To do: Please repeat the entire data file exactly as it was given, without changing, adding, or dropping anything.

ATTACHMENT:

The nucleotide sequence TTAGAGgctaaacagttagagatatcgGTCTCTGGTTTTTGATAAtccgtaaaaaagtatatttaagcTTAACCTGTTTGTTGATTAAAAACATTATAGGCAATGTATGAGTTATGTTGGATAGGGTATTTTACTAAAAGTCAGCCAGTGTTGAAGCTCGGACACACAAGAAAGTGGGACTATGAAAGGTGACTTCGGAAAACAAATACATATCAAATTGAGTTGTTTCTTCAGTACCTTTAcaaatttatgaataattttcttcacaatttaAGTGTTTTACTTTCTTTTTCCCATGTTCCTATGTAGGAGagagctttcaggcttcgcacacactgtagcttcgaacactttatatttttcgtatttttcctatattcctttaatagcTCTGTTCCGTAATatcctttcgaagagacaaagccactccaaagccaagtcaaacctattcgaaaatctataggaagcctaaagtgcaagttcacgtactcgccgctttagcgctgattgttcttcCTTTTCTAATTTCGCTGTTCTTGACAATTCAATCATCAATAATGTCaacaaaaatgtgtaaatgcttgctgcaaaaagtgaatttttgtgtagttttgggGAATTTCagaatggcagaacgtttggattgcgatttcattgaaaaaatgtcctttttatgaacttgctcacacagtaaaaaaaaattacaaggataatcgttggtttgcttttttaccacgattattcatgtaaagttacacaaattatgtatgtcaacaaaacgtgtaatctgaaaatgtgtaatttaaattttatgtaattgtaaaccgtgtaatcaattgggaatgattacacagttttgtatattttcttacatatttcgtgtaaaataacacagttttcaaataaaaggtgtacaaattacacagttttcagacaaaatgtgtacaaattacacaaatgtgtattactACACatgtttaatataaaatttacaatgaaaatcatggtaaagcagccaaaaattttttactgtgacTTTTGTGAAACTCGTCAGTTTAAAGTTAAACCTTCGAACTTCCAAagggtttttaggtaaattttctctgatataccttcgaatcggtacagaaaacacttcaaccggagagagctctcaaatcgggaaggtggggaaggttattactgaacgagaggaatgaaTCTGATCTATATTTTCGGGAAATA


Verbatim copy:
The nucleotide sequence TTAGAGgctaaacagttagagatatcgGTCTCTGGTTTTTGATAAtccgtaaaaaagtatatttaagcTTAACCTGTTTGTTGATTAAAAACATTATAGGCAATGTATGAGTTATGTTGGATAGGGTATTTTACTAAAAGTCAGCCAGTGTTGAAGCTCGGACACACAAGAAAGTGGGACTATGAAAGGTGACTTCGGAAAACAAATACATATCAAATTGAGTTGTTTCTTCAGTACCTTTAcaaatttatgaataattttcttcacaatttaAGTGTTTTACTTTCTTTTTCCCATGTTCCTATGTAGGAGagagctttcaggcttcgcacacactgtagcttcgaacactttatatttttcgtatttttcctatattcctttaatagcTCTGTTCCGTAATatcctttcgaagagacaaagccactccaaagccaagtcaaacctattcgaaaatctataggaagcctaaagtgcaagttcacgtactcgccgctttagcgctgattgttcttcCTTTTCTAATTTCGCTGTTCTTGACAATTCAATCATCAATAATGTCaacaaaaatgtgtaaatgcttgctgcaaaaagtgaatttttgtgtagttttgggGAATTTCagaatggcagaacgtttggattgcgatttcattgaaaaaatgtcctttttatgaacttgctcacacagtaaaaaaaaattacaaggataatcgttggtttgcttttttaccacgattattcatgtaaagttacacaaattatgtatgtcaacaaaacgtgtaatctgaaaatgtgtaatttaaattttatgtaattgtaaaccgtgtaatcaattgggaatgattacacagttttgtatattttcttacatatttcgtgtaaaataacacagttttcaaataaaaggtgtacaaattacacagttttcagacaaaatgtgtacaaattacacaaatgtgtattactACACatgtttaatataaaatttacaatgaaaatcatggtaaagcagccaaaaattttttactgtgacTTTTGTGAAACTCGTCAGTTTAAAGTTAAACCTTCGAACTTCCAAagggtttttaggtaaattttctctgatataccttcgaatcggtacagaaaacacttcaaccggagagagctctcaaatcgggaaggtggggaaggttattactgaacgagaggaatgaaTCTGATCTATATTTTCGGGAAATA